Scoliosis often begins between the ages of ten and fifteen years, but it doesn’t always require surgery. Each patient’s situation is unique and requires a thorough examination of the patient’s specific circumstances. However, most scoliosis surgeons agree that children or adults with severe curvature of the spine (45 to 50 degrees and higher) will likely need surgery to lessen the curve and prevent it from worsening. A severe curvature can negatively impact a patient’s lung function because the spine can be pushed into the lungs, making it harder to breathe and causing respiratory issues. Scoliosis surgery can help prevent these kinds of complications later in life.
When Is It Time to Consider Scoliosis Surgery for Children?
The primary purpose of recommending scoliosis surgery for children and teens is generally to prevent further curvature progression. Scoliosis curves tend to increase in size during a period of growth, such as a growth spurt experienced by children and teens. Therefore, if a curve is at a certain size before a patient has finished growing, the patient may need to consider surgery to prevent the curvature from getting worse when they have their growth spurt.
Medium-sized curves are typically first addressed with brace management if the patient is still growing. However, if the curve is in the thoracic spine (the part of the spine involved in the rib cage) and at a 45-degree angle, then surgery is considered. When a curve measures 55 degrees, there is more concern that the curve will worsen as the patient keeps growing, and surgery is also recommended.
When Is It Time to Consider Scoliosis Surgery for Adults?
Scoliosis surgery is typically recommended for adults to help manage symptoms such as:
- Pain in the back muscles
- Pain in the small joints due to deformity
- Arthritic changes
- Nerve pain
- Weakness due to nerves compression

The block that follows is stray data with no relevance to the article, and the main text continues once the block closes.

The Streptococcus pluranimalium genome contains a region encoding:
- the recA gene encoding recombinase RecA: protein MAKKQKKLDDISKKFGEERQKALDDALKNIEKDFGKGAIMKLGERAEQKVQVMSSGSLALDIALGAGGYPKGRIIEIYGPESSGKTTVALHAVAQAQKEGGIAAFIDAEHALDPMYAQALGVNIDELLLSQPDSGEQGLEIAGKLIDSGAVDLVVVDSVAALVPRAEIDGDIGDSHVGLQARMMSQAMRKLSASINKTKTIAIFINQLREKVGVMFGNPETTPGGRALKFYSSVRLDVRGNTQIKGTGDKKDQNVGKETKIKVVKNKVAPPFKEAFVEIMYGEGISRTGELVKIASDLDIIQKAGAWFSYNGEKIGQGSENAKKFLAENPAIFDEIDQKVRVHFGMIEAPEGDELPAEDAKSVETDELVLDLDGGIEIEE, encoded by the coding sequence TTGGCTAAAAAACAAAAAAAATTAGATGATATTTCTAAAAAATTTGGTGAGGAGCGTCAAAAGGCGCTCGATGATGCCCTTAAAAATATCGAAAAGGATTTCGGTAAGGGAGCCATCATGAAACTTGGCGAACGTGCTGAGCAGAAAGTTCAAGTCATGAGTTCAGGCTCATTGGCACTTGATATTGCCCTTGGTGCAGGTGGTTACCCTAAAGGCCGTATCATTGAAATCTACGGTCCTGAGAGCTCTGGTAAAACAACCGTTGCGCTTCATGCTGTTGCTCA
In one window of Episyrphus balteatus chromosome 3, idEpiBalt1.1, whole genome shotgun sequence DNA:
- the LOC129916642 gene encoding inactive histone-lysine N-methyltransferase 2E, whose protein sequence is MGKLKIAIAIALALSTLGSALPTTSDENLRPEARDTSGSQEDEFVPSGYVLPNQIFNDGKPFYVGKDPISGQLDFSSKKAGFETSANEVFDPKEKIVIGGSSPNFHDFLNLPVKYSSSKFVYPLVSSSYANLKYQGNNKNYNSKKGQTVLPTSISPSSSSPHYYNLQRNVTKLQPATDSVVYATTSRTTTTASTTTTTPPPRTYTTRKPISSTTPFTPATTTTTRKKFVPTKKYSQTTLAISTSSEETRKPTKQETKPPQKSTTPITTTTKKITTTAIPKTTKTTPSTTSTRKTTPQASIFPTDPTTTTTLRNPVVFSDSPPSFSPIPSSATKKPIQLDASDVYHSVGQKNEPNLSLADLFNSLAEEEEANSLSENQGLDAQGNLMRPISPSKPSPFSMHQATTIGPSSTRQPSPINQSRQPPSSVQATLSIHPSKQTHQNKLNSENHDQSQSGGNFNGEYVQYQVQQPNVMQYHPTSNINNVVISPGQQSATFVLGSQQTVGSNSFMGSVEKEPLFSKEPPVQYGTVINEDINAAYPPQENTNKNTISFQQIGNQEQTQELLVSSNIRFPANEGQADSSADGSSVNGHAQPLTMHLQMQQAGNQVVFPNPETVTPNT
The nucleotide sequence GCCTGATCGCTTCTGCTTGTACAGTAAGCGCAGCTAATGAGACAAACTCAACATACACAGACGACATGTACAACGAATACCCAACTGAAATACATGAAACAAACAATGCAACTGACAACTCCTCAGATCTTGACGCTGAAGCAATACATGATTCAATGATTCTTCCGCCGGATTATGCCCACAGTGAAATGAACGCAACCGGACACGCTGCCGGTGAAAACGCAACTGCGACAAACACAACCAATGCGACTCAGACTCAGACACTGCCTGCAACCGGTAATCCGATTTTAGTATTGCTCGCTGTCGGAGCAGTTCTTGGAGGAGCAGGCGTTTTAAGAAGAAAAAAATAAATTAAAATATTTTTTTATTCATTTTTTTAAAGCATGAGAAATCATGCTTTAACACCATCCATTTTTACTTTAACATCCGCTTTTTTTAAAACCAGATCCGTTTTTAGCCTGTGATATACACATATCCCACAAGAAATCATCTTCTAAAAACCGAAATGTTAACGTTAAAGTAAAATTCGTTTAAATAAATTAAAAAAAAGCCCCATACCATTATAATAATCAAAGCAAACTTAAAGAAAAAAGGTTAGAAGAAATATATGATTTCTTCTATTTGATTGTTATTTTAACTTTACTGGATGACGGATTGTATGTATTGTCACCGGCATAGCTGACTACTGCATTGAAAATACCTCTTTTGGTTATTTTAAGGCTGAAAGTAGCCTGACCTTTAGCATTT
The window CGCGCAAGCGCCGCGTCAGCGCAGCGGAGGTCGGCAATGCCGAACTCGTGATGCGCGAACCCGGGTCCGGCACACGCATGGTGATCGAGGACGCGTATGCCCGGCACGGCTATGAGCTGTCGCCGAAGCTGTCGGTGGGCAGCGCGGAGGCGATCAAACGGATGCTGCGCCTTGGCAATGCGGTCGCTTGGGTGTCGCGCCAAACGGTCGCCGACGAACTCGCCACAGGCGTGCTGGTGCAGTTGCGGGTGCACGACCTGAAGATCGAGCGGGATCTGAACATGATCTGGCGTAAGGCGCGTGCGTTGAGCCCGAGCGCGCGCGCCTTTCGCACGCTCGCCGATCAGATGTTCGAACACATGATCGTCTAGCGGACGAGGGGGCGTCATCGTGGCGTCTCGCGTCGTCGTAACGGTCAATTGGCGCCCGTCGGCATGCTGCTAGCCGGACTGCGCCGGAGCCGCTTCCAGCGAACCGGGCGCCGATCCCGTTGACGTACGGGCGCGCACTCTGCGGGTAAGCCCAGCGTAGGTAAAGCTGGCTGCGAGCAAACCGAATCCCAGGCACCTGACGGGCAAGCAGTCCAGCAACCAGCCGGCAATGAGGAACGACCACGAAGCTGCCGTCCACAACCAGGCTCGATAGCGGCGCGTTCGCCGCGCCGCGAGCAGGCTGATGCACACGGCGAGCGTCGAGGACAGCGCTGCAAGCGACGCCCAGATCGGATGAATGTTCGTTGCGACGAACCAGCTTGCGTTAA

If a patient has worsening weakness in their legs because of arthritic changes causing pressure on the nerves within their lower back, it’s time to consider surgery for adults. Another reason surgery may be recommended is if a curvature progression is identified over multiple X-rays. For patients experiencing declining neurological functions, the best time to consider surgery is when the symptoms are so severe that they substantially impact their quality of life.
Generally, conservative, non-surgical treatments are the first to be recommended as a treatment before considering surgery. This may be treatments such as medication, epidural injuries, or physical therapy specific to the patient’s needs. However, patients need to speak with an experienced spine specialist familiar with scoliosis so patients can understand all their treatment options and find the best fit for them.
Considering Scoliosis Surgery? Contact Our Spine Specialists at NJ Spine & Orthopedic
Scoliosis is not a one size fits all condition. Many factors go into the development of scoliosis, and the treatment depends on the person, their medical history, and lifestyle. At NJ Spine & Orthopedic, we understand the importance of individualized care and pride ourselves on our patient-centered approach that builds treatment plans around the patient and their unique needs. We know that treatment plans have to be in the patient’s best interest, and we work with our patients to ensure their needs and desires are being met. NJ Spine & Orthopedic is here to help you find the right treatment plan and get you back to a quality of life you can enjoy.